How do we know? Partly because we’ve looked at a lot of vertebrae and have seen a lot more left/right asymmetry than anything else, and also because we have a plausible, testable explanation for why that should be so. But, like everything we tell you, this is a hypothesis, and it’s open to falsification. We’re not just cool with that–we prefer it that way.

Internal Affairs

The anterior part of the centrum is sheared off at an angle to reveal some of the ‘guts’ of the vertebra. The centrum was hollow in life, with a vertical midline septum separating the left and right halves, and a couple of projections sticking down and in at roughly 11:00 and 1:00. What is all this mess?

In most sauropods, the pneumatic diverticula on either side of the vertebra invaded the centra and hollowed out a pair of big chambers, called camerae. ‘Camera’ is Latin for ‘chamber’; a variant spelling forms part of the name of Camarasaurus, the “chambered reptile”, a dorsal vertebra of which is shown below.


You can see from the horizontal section (slice 2, above) that big chambers are all you get in this vertebra. But you’ve seen pictures of more complicated stuff here before–vertebrae with lots of little chambers inside. This is something else I’ve beat to death in my papers, so here’s the short, short version: primitive sauropods have simple pairs of chambers; in most derived sauropods the vertebrae have a mix of big and small chambers, and in the most derived (and longest necked) sauropods the vertebrae are completely filled with small chambers.

To see what the internal structure of Xenoposeidon might have looked like when the vertebra was complete, let’s look at a couple of relatives that are probably comparable in terms of internal structure (recall that we have very little idea where Xenoposeidon actually fits into the evolutionary tree of sauropods; that’s part of what makes it so cool).



These vertebrae of Apatosaurus and Brachiosaurus have large, paired camerae in the middle of the centrum, but the ends of the centra are divided into smaller chambers by radial walls of bone that form septa between the cavities. The Apatosaurus vert is shown in anterior and lateral view. The Brachiosaurus vert might be a bit tougher to interpret. The roof of the centrum and the neural spine are detached (preserved, just as a separate piece) and we’re looking at the vertebra in left antero-dorso-lateral view. What’s left of the condyle is visible in the lower left foreground, and you can see the prominent median septum connecting it to the cotyle, which is facing away toward the stack of books on the upper right. Anyway, the Xenoposeidon vertebra probably had a whole ring of those septa, but when the front of the centrum was sheared off they were all lost, except for the two closest to the top.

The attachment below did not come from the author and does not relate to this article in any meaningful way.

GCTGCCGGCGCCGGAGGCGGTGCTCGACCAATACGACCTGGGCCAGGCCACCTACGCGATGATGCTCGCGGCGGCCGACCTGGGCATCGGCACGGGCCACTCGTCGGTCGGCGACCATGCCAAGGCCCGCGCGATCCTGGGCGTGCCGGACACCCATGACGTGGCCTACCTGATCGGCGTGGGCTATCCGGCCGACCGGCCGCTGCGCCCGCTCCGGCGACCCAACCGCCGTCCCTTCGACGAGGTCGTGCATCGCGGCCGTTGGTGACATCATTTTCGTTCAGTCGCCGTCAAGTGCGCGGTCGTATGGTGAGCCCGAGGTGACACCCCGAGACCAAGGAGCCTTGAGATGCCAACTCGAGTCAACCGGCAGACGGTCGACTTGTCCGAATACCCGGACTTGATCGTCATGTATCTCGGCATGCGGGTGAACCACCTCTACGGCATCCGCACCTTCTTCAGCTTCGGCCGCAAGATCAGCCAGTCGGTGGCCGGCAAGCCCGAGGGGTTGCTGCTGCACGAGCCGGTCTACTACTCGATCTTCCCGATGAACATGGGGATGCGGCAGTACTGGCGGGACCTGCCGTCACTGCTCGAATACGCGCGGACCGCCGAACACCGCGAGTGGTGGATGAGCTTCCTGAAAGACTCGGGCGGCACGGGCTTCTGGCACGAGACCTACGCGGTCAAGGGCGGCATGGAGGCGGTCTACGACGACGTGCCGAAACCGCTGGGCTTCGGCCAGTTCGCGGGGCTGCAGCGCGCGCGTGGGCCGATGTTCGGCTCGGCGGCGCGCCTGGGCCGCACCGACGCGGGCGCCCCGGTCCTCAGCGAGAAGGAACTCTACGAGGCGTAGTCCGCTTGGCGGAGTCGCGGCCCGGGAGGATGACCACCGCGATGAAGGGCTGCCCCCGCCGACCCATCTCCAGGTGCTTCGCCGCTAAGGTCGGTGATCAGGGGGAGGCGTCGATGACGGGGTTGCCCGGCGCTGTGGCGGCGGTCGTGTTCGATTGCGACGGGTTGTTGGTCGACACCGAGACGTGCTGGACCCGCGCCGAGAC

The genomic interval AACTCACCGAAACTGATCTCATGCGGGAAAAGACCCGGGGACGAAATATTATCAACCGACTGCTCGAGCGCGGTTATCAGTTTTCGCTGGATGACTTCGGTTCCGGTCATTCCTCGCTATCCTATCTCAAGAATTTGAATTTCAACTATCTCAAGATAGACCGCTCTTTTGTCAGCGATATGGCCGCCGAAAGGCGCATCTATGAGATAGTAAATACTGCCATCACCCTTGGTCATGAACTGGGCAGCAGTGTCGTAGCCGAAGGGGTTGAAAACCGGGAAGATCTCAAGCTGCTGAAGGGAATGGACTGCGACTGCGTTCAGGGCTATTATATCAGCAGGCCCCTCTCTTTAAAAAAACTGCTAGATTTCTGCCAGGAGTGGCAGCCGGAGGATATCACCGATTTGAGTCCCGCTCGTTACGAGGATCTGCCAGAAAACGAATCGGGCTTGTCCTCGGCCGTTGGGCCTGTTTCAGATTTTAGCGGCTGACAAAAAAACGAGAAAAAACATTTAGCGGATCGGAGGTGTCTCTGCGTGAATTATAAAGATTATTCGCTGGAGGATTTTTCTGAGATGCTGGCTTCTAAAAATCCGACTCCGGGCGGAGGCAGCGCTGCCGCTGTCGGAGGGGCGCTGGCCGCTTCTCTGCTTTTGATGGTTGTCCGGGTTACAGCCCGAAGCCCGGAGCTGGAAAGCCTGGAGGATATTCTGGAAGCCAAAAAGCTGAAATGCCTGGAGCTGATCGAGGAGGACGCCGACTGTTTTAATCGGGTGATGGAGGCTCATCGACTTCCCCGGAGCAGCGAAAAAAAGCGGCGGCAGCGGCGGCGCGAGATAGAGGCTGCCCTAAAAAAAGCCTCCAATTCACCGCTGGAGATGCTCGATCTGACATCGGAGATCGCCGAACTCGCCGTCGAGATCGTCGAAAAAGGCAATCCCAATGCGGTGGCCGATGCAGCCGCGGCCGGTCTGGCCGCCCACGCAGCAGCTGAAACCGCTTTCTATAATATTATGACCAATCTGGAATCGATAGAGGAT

This type of internal structure, with a combination of big camerae and smaller chambers, is only found in mamenchisaurids and neosauropods, and it’s one of the pieces of evidence that Xenoposeidon is a neosauropod, albeit a strange one. If you want the full phylogenetic story, don’t forget that you can read the paper for free, but also stay tuned for the other 4/7 of Xenoposeidon Week here at your number one sauropod vertebra news source.

19 Responses to “Xenoposeidon week, day 3: the basic beast inside”

  1. Mike from Ottawa Says:

    Just because Mike Taylor (I hate to be so formal, but as Mike Traynor, it’s not easy finding shorter distinctions) make a plaintive cry for comments so you know we’re out there (can’t you hear us breathing?), I’ll say I’ve just looked at the pictures for this one. For someone like myself, an outsider to paleontology, it is work getting through these and Xenoposeidon week is a bit overwhelming. It is work, but worth it, as these are fascinating and you guys do an excellent job explaining what before I wouldn’t have believed could be made interesting. I’m just thinking how lucky it would be to be a student of any of the three of you.

  2. Mike from Ottawa Says:

    I should add that while I just looked at the pictures, that is so far. I will go through this post properly in the next little while.

  3. […] would be known if it weren’t snapped in two; and of course, we’d not have known about the internal structure of the Xenoposeidon vertebra were the condyle not blasted […]

  4. […] there). What is true of straight lines is true in spades of perfect cylinders, especially in the asymmetric osteological playgrounds of sauropod vertebrae.  Like cold fusion and cheap mortgages, the foramen was Too Good To Be […]

  5. […] to pick favourites. But from my own very biased perspective, I particularly enjoyed all eight days of the extended Xenoposeidon week, a rather exhausting series of posts that may make Xeno the most […]

  6. […] may remember this image from Xenoposeidon week–almost two years ago […]

  7. […] fossa on lateral face of the centrum. What’s up with that? Here’s an explanation from an old post (about another sauropod) that still […]